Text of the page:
There is no formal system for calculating attendance at Gallery Hop, but Davis estimated the event usually sees anywhere from 100-150 guests. Many of those attendees are Bowling Green residents, occasionally including WKU students. However, Lynn O’Keefe, owner of Gallery 916 on State Street and a Gallery Hop member since 2008, believes the event has a more widespread impact than one might expect.

“What we see happening, and the reason we do it year after year, is that there are a large number of people who move into Bowling Green,” O’Keefe said. She later added: “What the Gallery Hop has done is let us realize that there are people who recently moved here, that to them this is a great way to see the community, walk around, meet other people.”

According to the Kentucky Arts Council, 20 percent of visual artists will sell 40 percent or more of their work out of state. O’Keefe believes that her gallery’s involvement in the Hop has helped her artists find this more widespread audience.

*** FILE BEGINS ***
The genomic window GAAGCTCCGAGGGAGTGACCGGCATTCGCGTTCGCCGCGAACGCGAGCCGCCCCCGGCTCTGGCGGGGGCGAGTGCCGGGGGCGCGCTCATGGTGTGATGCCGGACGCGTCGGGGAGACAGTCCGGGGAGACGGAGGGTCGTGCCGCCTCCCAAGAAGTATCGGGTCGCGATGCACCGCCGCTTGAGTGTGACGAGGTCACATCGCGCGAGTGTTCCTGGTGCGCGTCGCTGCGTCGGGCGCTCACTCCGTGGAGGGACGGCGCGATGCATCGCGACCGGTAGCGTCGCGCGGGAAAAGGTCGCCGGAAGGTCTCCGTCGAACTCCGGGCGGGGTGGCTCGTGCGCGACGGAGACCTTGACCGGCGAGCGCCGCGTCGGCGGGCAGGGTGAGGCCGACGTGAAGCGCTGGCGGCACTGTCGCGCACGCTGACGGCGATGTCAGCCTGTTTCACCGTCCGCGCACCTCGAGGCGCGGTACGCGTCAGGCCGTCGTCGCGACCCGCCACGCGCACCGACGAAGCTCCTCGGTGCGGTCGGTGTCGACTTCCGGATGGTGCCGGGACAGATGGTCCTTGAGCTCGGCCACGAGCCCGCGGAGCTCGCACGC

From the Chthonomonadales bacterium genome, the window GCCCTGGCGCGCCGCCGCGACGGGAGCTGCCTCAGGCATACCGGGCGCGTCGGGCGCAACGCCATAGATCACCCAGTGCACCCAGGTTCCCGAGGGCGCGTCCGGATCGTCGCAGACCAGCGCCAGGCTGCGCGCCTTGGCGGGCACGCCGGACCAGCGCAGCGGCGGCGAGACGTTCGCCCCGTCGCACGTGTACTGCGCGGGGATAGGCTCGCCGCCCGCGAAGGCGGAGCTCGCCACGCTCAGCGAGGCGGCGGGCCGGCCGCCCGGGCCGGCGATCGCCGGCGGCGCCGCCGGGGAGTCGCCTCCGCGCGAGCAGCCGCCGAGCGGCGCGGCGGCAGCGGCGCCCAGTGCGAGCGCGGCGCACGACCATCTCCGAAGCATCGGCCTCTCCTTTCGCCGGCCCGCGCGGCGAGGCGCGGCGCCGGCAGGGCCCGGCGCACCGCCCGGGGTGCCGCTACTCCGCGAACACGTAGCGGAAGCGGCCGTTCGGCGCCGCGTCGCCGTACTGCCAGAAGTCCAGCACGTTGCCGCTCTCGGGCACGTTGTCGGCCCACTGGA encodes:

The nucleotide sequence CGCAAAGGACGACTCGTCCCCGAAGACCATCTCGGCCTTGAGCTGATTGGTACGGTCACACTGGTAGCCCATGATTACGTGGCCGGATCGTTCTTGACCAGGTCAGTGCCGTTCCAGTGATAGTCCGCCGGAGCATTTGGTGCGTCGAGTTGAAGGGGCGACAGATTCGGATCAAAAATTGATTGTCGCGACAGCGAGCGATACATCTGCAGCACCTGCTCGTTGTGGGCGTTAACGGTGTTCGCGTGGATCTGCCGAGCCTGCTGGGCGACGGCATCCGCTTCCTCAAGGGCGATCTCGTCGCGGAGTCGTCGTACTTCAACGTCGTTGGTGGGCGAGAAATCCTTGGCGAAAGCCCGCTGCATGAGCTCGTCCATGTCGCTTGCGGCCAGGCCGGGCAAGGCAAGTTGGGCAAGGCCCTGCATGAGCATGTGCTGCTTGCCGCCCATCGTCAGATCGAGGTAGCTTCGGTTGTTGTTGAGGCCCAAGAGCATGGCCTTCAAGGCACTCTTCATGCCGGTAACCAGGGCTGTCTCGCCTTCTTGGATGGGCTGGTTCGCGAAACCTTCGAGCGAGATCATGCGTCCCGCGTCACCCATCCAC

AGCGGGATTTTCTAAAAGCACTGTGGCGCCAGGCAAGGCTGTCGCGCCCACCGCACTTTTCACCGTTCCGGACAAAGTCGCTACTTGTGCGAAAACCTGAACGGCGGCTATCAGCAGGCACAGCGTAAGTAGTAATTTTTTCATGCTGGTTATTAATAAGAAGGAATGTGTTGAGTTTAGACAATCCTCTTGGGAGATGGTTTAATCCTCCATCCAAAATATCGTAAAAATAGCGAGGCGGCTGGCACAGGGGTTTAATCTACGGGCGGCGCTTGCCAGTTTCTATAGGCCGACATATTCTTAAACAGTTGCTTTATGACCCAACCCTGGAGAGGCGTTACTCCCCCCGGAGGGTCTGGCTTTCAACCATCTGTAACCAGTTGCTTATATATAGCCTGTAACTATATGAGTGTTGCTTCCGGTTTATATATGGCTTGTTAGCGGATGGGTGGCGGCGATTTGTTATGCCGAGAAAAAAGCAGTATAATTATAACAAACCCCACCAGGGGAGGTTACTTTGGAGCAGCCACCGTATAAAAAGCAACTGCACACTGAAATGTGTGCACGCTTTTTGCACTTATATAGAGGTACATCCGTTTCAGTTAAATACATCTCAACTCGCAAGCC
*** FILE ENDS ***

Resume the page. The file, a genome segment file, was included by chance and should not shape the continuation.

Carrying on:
“Getting the word out that these are quality pieces and quality artists and having their work, that’s actually kind of what I do,” she said. “I aspire to getting my work out of this area.”

Love has certainly seen visitors from all over since he opened his doors in June. He keeps a map behind his counter that marks where those who enter his shop are from, with pins on places like Chicago, Vermont, and California – although he clarified that not everyone who marks his map has purchased artwork – and anyone who comes in is welcome to add their hometown to the map.

Telia Butler, public relations director for the Bowling Green Area Convention & Visitors Bureau, said that the Gallery Hop aids in a larger push to make the downtown area more arts-friendly, which should in turn draws more visitors to the area.

The city has added several arts-centered activities and venues in recent years, including the Southern Kentucky Performing Arts Center and The Marketplace downtown. However, Butler believes that more successful arts events and businesses can only benefit the city when it comes to tourism.

“The more arts and entertainment we have, the more appealing we’re going to be,” she said.